FORT WORTH, Texas – Simon Pagenaud said it wouldn't have made a difference, and when you hear last year's Indy 500 winner and the 2016 series champion speak in such definite tones, it should be enough to close the book.
Scott Dixon won the Genesys 300 by more than four seconds Saturday night at Texas Motor Speedway — a race where the series' active leader in victories led 157 of the 200 laps and consistently maintained gaps of 14-plus seconds over every driver not named Felix Rosenqvist during the much of the final half. Dixon built a healthy gap over the final three laps when IndyCar's season-opener turned green for a closing sprint following Rosenqvist's spin into the wall with less than 10 laps to go.
But when the green flag rippled through the nighttime Texas air for the final time Saturday, several cars sat between Pagenaud and Dixon, all-but silencing any serious threat the Team Penske car might make while more than three seconds down.
Technically speaking, Saturday's runner-up could have picked a bone with the decision made during a sub-six-minute caution period with a race rolling dangerously close to the edge of its primetime network broadcast window and the possibility of a finish under caution.
Per rule 220.127.116.11. in the series rule book, "In event of a restart late in the race, all cars not on the lead lap will be moved to the rear of the restarting lineup per the following: (18.104.22.168.2.) superspeedway and road/street course events (excluding Circuit of the Americas and Road America) — 15 laps or less remaining."
By the book, it means cars that were sitting in between Dixon and Pagenaud should have been forced to run through pit lane ahead of the restart to help cycle them to the back of the field in order to give the Frenchman a clear path toward the front. But when you look deeper, things prove much more gray.
According to IndyCar, this rule "along with others in the section" are subject to a caveat that states, in laymen's terms, they may be suspended by the series' discretion at the end of the race in order to preserve a finish under green. Saturday night, they called upon that caveat in a decision that some series fans took issue with.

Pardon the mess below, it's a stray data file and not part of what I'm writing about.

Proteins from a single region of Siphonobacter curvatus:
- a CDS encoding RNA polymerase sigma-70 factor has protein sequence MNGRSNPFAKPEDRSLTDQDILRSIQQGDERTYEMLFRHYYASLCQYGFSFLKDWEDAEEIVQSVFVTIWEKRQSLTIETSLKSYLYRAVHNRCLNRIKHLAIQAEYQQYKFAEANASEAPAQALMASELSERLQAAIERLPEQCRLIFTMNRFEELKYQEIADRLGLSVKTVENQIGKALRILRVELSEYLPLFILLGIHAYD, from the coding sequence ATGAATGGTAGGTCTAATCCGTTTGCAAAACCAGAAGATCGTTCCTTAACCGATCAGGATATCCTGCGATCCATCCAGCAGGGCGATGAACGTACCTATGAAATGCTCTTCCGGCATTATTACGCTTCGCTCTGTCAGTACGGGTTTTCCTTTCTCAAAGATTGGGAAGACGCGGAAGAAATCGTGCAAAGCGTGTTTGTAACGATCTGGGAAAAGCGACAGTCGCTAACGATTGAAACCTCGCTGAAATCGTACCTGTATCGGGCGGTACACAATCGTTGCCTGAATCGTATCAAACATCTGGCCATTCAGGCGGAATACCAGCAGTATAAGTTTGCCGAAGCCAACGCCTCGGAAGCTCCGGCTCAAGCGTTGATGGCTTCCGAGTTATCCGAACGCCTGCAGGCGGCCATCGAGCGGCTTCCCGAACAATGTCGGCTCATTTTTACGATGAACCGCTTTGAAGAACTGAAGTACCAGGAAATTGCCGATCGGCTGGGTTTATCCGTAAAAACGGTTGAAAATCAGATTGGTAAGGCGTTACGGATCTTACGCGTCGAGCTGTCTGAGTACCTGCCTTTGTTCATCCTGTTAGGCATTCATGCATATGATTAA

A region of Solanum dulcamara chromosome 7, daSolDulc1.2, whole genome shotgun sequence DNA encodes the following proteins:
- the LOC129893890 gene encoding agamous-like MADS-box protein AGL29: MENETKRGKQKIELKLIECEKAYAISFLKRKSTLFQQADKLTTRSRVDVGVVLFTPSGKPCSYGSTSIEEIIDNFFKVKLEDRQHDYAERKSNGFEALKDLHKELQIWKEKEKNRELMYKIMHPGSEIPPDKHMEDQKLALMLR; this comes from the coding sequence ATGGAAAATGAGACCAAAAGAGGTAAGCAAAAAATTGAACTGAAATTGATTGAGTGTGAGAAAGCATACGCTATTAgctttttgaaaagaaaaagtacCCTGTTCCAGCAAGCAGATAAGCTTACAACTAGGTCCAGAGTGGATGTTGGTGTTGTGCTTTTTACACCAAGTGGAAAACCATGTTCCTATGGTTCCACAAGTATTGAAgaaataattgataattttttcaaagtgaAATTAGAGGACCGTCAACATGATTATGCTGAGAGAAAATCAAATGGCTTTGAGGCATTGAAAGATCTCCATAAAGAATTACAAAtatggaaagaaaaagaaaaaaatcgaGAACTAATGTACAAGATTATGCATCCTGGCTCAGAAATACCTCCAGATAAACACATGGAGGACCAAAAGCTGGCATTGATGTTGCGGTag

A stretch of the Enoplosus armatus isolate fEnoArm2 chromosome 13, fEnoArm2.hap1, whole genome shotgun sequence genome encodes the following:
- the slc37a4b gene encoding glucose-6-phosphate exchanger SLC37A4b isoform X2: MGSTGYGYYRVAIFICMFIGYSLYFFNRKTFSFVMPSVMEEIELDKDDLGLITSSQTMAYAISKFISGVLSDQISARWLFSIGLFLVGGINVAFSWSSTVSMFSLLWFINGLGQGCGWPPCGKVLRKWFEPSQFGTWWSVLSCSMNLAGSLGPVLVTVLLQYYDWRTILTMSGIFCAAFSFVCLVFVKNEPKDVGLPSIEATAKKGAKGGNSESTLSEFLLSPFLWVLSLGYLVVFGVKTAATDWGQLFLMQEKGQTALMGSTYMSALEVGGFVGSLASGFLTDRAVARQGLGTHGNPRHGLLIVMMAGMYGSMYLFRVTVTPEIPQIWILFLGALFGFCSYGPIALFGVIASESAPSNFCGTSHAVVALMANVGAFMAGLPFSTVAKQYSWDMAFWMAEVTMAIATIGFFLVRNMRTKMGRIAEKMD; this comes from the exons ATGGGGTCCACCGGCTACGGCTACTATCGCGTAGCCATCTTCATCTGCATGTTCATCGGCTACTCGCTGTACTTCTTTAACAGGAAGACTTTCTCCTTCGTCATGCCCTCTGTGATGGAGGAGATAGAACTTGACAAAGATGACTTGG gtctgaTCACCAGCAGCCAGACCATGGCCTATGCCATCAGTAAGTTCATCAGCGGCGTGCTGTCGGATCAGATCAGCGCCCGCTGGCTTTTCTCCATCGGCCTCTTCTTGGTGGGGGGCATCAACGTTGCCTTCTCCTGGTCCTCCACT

After the race, Pagenaud himself wasn't entirely clear how and why the rules were levied the way they were, but the IndyCar veteran made a quick — and correct — guess.
"I didn't understand the situation. I need to look at the rules. Maybe I'm the one that didn't understand it," he said. "Yeah, I was surprised that they didn't move the cars. I'm assuming it's because they wanted to go back to green, and quite frankly, I get that.
"You have to give a show. We're here for a show, at the end of the day. With everything that's going on, we couldn't finish under yellow. I think that's probably what race control would say. The only way they could go back green in time before the end was to do that. If they decided to do that, I totally get it."
On a track where even caution laps fly by in a minute's time, and following a crash with nine laps to go, IndyCar was forced to make a judgement call — the subjective enforcement of what's otherwise described as a black-and-white rule.
Fans clamoring after the race that "a rule isn't a rule if it has a caveat" forget that stick-and-ball sports are chock-full of subjectivity within their rule books. The mere existence of a human umpire calling balls and strikes or a referee determining what's pass interference or not is the definition of "judgement calls" — just ask the 2019 New Orleans Saints.
Saturday's decision by IndyCar ensured a somewhat lively finish. Enforcing that rule to the letter would have likely meant another lap under yellow — or worse, throwing a red flag to pause running altogether.
IndyCar said the decision wasn't made with the two-hour TV broadcast window in mind. Still, it would be misguided to not at least recognize the benefits that come with staying inside those parameters when you're running in a primetime network spot for the first time in seven years.
This week, IndyCar and NBC Sports officials were open about the fact that the NBCSN executive tandem of Jon Miller and Sam Flood had to lobby the network's entertainment division — which holds weekly rights to that time slot that leads into Saturday Night Live — in order to slide the Genesys 300 over from NBC Sports.
The programming placement provided an opportune moment for IndyCar's lone TV partner to market a product to a sports-starved audience that has been living on rations of NASCAR, UFC and Michael Jordan's 10-part documentary.
And when Dixon proved to be head-and-shoulders the best driver all night and at the front, race officials had to make a gut call. It would be callous to say NBC had "done the series a favor" when they have their own money invested in IndyCar's success, but it's fair to say the relationship is — and should be — give-and-take.
- Scott Dixon starts the delayed 2020 season with his fourth career win at Texas
In order to allow Dixon to get his proper due in the post-race ceremony in Victory Lane after he crossed the finish line at 9:51 p.m., the series managed to give a little back in a decision that, in reality, affected only Pagenaud, along with any fans hoping for some last-second fireworks.
"I think Dixon was too good anyways, quite frankly. I'm pretty realistic about my chances, and I think he was the car to beat tonight," Pagenaud said.
You can always hope for a race to come to down to fractions of a second, but Saturday's wasn't about to end that way. And the last thing IndyCar needed was the perception Roger Penske's regime in some way made a questionable ruling to benefit a Team Penske car, while also avoiding a situation that might anger NBC, perhaps the most important relationship in aiding IndyCar's growth this next decade.
Email IndyStar motor sports reporter Nathan Brown at @By_NathanBrown.